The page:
State school fees urged for wealthy

Salisbury Journal: A report for a top think-tank has urged school fees for wealthy parents who want to send their children to the top state schools A report for a top think-tank has urged school fees for wealthy parents who want to send their children to the top state schools

The wealthiest parents should have to pay the same fees to send their children to a top state school as they would to an independent school, a leading headmaster has proposed.

Independent schools should also offer a quarter of their places to children from the poorest of backgrounds, according to Dr Anthony Seldon, the master at Wellington College.

In a report published by the Social Market Foundation (SMF), Dr Seldon calls for a radical wave of reforms to end the divide between state and independent schools, enhance social mobility and offer young people a more rounded education.

Dr Seldon believes his proposals will widen access to private education and bring new money into the state system, as well as i ncentivise state schools to perform better and reduce the domination of places at the top state schools by the children of well-off parents.

He said: "Social mobility in Britain has been declining and the gulf between independent and state schools has been growing. Only radical proposals such as these will address this problem. And they are long overdue.

"These proposals are sensible, workable and fair, and if enacted would result in much better and fairer education for all."

One proposal would see popular state schools being means tested, with the most affluent parents being charged for their children to attend top schools.

Families earning more than £80,000 a year should contribute financially, with those earning over £200,000 a year having to pay the full price of their children's education at the best state schools.

Fees should be the same for the wealthy as those charged at independent day schools.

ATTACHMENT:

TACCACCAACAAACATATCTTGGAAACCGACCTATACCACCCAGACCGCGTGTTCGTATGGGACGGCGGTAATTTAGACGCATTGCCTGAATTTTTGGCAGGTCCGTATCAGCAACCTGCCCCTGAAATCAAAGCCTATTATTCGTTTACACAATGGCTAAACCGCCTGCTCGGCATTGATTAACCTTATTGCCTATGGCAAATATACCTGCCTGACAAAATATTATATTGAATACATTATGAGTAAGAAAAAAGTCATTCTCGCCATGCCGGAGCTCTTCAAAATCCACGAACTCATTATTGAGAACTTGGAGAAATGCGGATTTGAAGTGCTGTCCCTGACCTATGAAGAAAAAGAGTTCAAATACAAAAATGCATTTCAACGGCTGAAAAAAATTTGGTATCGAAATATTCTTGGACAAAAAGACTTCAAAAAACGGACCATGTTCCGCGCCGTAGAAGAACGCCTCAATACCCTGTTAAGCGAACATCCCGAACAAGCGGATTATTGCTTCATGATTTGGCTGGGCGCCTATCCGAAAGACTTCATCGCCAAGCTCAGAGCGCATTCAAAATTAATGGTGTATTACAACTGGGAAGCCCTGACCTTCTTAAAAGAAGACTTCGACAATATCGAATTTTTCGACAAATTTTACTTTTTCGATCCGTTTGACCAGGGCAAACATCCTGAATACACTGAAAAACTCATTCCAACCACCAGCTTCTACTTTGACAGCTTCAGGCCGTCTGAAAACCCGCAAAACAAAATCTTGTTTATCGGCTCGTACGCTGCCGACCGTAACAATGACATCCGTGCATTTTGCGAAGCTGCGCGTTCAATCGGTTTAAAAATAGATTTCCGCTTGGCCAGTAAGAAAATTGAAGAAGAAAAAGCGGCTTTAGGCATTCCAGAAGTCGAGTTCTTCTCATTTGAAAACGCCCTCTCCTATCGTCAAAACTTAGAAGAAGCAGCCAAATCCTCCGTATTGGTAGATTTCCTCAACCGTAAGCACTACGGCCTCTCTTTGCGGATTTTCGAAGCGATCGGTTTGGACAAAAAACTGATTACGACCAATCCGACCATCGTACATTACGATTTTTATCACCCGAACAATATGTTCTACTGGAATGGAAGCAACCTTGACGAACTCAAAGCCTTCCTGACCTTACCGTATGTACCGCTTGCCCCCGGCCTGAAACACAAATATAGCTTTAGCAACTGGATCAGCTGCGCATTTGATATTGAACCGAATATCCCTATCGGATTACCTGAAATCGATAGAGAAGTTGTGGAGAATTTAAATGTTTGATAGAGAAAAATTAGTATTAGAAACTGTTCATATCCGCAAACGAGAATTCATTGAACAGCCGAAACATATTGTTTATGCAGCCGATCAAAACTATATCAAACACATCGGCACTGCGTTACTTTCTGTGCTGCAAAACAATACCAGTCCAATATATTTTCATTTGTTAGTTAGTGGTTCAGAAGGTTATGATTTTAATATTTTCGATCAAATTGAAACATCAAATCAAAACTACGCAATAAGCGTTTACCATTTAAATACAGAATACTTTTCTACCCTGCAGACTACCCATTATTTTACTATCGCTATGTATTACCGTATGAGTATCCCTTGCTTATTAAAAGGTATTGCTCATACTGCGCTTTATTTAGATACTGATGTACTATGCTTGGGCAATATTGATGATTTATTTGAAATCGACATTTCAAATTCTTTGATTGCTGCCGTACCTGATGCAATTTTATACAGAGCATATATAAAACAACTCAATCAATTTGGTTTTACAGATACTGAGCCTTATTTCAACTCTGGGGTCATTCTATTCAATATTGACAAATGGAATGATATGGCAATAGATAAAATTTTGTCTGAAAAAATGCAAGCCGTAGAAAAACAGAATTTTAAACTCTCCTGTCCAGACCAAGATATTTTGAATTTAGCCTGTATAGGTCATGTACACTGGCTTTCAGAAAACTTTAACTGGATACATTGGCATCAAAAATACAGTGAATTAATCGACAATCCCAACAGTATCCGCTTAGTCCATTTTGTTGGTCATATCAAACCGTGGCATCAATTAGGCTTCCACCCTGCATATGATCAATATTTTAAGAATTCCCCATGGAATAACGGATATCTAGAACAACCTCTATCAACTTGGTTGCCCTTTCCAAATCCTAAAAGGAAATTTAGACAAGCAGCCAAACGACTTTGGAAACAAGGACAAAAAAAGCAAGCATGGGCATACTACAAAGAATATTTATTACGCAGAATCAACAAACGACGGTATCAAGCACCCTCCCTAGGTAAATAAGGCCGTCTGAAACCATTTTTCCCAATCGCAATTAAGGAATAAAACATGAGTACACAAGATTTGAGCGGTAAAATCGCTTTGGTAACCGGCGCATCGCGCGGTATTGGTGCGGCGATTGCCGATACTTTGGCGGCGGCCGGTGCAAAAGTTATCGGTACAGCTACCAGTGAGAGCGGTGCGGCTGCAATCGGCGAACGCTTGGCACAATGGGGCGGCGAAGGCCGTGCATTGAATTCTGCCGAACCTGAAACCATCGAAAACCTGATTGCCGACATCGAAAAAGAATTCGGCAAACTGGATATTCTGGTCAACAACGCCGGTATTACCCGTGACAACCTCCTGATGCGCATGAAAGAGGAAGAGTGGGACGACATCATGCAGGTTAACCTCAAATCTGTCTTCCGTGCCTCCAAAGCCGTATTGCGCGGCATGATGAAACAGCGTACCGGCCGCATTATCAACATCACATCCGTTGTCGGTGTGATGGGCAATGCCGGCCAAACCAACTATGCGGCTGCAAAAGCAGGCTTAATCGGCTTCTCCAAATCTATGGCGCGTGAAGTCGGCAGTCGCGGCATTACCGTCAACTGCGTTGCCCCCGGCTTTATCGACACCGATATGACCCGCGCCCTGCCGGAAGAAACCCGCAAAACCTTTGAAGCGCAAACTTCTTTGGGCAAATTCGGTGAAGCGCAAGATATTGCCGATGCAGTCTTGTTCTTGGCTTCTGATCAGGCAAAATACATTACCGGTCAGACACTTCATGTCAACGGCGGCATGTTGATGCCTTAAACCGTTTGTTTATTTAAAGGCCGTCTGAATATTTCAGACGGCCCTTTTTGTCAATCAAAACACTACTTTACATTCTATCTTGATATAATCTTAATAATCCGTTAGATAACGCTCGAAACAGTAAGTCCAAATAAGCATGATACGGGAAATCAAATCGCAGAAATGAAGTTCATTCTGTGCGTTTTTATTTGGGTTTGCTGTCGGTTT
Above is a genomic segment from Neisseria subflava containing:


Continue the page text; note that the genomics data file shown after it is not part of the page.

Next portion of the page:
This "parent premium" for households earning over £200,000 a year would generate surplus funds, a quarter of which would be retained by the school themselves, with the rest redistributed among state schools at large.

Dr Seldon suggests that reserving 25% of independent school places for pupils from the least affluent homes would guarantee that the students benefiting would be only those from the least privileged backgrounds.

The Government grant would be capped at a maximum of 50% above what it would have paid for the child to attend state school.

To create a unified education system, independent schools should "bond" with state schools, from sharing teaching and facilities to sponsoring an academy or setting up a free school.

State schools should also adopt the best features of independent schools, such as house systems, introducing longer school days,options for boarding, introducing school uniforms and pushing for greater parental involvement.

Emran Mian, director of the SMF, said: "Anthony Seldon is trying to use excellence wherever he can find it in the schools system to give opportunities to the most disadvantaged.

"His agnosticism - 'who cares if the school is state or independent, so long as it's accessible to the most talented, not the richest?' - will make some on the political right, as well as the left, uncomfortable.

"But a new wave of radical reform across the major public services might be the only way to manage another five years of austerity while improving results."

A spokesman for Education Secretary Michael Gove said: "This will not be Conservative Party policy."

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